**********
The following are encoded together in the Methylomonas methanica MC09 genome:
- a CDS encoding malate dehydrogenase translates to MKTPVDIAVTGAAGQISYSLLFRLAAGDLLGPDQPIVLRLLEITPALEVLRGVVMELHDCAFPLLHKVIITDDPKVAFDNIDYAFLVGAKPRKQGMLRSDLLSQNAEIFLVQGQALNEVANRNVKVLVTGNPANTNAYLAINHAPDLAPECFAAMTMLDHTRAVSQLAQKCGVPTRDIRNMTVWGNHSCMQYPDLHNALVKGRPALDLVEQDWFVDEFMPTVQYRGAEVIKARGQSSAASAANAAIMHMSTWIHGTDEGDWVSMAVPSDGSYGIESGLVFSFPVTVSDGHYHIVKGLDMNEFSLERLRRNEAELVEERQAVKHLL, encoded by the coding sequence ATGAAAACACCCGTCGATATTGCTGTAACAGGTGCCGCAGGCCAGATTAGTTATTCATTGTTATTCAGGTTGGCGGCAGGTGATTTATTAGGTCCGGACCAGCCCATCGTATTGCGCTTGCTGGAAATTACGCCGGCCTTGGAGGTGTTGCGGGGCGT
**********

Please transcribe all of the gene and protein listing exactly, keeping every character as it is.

The following are encoded together in the Methylomonas methanica MC09 genome:
- a CDS encoding malate dehydrogenase translates to MKTPVDIAVTGAAGQISYSLLFRLAAGDLLGPDQPIVLRLLEITPALEVLRGVVMELHDCAFPLLHKVIITDDPKVAFDNIDYAFLVGAKPRKQGMLRSDLLSQNAEIFLVQGQALNEVANRNVKVLVTGNPANTNAYLAINHAPDLAPECFAAMTMLDHTRAVSQLAQKCGVPTRDIRNMTVWGNHSCMQYPDLHNALVKGRPALDLVEQDWFVDEFMPTVQYRGAEVIKARGQSSAASAANAAIMHMSTWIHGTDEGDWVSMAVPSDGSYGIESGLVFSFPVTVSDGHYHIVKGLDMNEFSLERLRRNEAELVEERQAVKHLL, encoded by the coding sequence ATGAAAACACCCGTCGATATTGCTGTAACAGGTGCCGCAGGCCAGATTAGTTATTCATTGTTATTCAGGTTGGCGGCAGGTGATTTATTAGGTCCGGACCAGCCCATCGTATTGCGCTTGCTGGAAATTACGCCGGCCTTGGAGGTGTTGCGGGGCGT